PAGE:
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🟢 Chain of Thought Prompting

Chain of Thought (CoT) prompting1 is a recently developed prompting method, which encourages the LLM to explain its reasoning. The below image1 shows a few shot standard prompt (left) compared to a chain of thought prompt (right).

Regular Prompting vs CoT (Wei et al.)

The main idea of CoT is that by showing the LLM some few shot exemplars where the reasoning process is explained in the exemplars, the LLM will also show the reasoning process when answering the prompt. This explanation of reasoning often leads to more accurate results.


Here are a few demos. The first shows GPT-3 (davinci-003) failing to solve a simple word problem. The second shows GPT-3 (davinci-003) succesfully solving the same problem, by using CoT prompting.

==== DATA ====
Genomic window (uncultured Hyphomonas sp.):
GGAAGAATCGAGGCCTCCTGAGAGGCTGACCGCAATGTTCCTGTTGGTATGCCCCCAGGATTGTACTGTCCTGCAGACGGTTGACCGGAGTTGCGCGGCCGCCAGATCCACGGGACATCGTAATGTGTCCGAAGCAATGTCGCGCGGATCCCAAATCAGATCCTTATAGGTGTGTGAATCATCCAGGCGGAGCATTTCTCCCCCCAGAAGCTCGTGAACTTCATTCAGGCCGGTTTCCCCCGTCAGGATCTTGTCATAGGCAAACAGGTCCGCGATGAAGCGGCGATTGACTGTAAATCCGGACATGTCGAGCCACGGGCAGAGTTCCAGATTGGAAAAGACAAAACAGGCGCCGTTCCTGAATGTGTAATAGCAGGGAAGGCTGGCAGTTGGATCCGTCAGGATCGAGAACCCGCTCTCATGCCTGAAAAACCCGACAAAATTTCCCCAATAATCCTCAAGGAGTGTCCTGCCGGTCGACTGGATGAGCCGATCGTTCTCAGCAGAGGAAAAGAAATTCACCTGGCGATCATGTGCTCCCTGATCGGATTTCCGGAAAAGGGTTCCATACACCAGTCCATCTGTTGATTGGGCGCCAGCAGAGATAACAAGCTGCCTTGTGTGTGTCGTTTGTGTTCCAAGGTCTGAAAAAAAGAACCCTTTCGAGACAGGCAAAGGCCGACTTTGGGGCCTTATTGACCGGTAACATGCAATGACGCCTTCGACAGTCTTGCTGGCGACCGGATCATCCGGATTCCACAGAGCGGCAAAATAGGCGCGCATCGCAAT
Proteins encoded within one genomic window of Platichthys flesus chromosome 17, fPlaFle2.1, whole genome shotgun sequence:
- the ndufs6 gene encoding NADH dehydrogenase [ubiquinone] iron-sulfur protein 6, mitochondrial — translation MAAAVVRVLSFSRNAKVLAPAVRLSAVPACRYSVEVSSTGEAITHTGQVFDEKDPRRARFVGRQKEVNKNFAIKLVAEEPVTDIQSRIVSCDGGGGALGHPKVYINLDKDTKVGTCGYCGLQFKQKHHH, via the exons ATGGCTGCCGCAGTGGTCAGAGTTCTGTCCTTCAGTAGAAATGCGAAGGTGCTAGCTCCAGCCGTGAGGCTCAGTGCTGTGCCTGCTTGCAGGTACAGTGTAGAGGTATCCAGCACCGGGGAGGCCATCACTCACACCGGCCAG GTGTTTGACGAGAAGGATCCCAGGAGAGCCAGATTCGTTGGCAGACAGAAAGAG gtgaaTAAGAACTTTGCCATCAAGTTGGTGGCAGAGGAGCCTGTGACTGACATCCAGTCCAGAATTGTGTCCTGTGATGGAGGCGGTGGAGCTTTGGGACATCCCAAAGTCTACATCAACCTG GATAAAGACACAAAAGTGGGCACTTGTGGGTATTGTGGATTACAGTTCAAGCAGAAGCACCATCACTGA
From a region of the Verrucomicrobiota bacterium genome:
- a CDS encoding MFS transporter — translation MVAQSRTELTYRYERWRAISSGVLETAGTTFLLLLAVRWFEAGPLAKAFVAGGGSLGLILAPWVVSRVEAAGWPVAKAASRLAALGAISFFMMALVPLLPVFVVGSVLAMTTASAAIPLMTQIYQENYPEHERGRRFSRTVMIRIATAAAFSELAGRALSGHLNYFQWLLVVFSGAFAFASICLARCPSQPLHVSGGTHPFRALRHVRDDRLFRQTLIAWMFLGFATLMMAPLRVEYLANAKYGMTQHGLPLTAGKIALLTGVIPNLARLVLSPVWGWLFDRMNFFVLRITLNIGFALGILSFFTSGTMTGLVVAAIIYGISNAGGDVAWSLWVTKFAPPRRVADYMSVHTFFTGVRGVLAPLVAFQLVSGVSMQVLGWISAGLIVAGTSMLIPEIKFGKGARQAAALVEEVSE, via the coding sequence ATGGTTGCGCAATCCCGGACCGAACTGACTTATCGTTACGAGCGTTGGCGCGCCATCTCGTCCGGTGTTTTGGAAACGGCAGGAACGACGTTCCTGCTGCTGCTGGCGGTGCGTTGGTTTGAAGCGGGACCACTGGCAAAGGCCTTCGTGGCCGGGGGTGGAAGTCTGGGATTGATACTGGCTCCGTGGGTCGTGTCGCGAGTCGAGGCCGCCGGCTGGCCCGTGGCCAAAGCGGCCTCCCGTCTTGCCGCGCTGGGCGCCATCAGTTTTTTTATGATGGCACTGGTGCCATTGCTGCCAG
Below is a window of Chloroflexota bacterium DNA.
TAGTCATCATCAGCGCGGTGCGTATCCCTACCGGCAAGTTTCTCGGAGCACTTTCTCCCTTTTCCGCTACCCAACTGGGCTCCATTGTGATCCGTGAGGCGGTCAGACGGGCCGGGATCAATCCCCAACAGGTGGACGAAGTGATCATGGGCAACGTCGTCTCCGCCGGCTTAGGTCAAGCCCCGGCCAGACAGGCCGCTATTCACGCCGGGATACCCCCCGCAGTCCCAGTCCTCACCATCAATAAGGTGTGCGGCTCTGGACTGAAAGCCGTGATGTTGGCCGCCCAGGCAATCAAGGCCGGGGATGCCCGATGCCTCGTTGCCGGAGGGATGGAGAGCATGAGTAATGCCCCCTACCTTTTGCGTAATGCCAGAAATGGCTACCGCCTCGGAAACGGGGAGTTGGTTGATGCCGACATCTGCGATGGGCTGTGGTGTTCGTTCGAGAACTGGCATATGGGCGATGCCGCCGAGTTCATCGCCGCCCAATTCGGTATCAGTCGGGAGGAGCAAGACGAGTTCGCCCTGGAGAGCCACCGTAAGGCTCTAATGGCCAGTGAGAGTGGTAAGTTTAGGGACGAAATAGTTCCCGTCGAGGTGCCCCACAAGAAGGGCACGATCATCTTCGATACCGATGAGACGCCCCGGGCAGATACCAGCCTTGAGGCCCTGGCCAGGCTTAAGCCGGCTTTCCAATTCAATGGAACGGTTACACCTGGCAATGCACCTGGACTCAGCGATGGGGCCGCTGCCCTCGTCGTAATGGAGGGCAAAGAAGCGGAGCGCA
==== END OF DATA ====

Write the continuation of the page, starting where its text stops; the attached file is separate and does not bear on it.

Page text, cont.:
CoT has been shown to be effective in improving results on tasks like arithmetic, commonsense, and symbolic reasoning tasks1. In particular, prompted PaLM 540B2 achieves 57% solve rate accuracy on GSM8K3 (SOTA at the time).

Comparison of models on the GSM8K benchmark (Wei et al.)


Importantly, according to Wei et al., "CoT only yields performance gains when used with models of ∼100B parameters". Smaller models wrote illogical chains of thought, which led to worse accuracy than standard prompting. Models usually get performance boosts from CoT prompting in a manner proportional to the size of the model.


No language models were hurt finetuned in the process of writing this chapter 😊.

  1. Wei, J., Wang, X., Schuurmans, D., Bosma, M., Ichter, B., Xia, F., Chi, E., Le, Q., & Zhou, D. (2022). Chain of Thought Prompting Elicits Reasoning in Large Language Models. ↩
  2. Chowdhery, A., Narang, S., Devlin, J., Bosma, M., Mishra, G., Roberts, A., Barham, P., Chung, H. W., Sutton, C., Gehrmann, S., Schuh, P., Shi, K., Tsvyashchenko, S., Maynez, J., Rao, A., Barnes, P., Tay, Y., Shazeer, N., Prabhakaran, V., … Fiedel, N. (2022). PaLM: Scaling Language Modeling with Pathways. ↩
  3. Cobbe, K., Kosaraju, V., Bavarian, M., Chen, M., Jun, H., Kaiser, L., Plappert, M., Tworek, J., Hilton, J., Nakano, R., Hesse, C., & Schulman, J. (2021). Training Verifiers to Solve Math Word Problems. ↩